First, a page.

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Don’t let bigwig use personality test as an excuse

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in Best-Practices Leadership,Leaders & Managers

Q. I work closely with the owner of a consulting firm. He’ll only let people ask a question, not explain what’s going on. He says that’s just his personality (he says he’s a “D” and an “I”) and his style is normal for his personality type. It’s driving me crazy. What good is it to have me here if I can’t provide information on the status of projects or situations?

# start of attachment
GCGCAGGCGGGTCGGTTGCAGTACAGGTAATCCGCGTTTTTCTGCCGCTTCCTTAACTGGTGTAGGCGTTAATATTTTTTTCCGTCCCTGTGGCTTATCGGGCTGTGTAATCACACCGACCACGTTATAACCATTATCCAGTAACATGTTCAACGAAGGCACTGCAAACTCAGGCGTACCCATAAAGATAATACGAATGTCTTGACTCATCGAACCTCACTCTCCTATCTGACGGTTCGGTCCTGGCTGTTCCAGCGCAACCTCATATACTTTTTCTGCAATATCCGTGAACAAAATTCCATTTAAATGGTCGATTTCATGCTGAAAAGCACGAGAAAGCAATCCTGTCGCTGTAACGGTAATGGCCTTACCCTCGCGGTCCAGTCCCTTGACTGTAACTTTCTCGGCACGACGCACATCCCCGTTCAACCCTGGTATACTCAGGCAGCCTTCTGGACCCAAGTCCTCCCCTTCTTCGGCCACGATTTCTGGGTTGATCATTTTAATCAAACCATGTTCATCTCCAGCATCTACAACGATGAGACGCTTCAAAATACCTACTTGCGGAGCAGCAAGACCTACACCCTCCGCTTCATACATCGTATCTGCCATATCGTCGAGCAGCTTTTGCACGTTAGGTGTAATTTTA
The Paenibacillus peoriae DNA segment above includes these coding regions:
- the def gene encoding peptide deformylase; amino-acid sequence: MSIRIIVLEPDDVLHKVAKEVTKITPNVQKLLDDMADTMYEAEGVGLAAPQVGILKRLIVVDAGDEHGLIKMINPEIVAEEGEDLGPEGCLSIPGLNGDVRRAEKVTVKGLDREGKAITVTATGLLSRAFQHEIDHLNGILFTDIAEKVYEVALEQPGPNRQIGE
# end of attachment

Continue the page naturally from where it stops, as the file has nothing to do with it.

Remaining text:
A. You’re discovering what I started seeing when personality profiles proliferated a few decades ago: People with deep flaws can pin their failings on the results of these tests. Then they don’t have to take responsibility for their awful behavior. In the DISC profile, high D (dominance) and I (influence) don’t give that person permission to dictate the rules on how others speak. Since he likes questions, ask him, “Among the dozens of personality profiles out there, how many have you taken?” and “Are you aware these tests aren’t designed to shut down open communication and limit your ability to listen and learn?”

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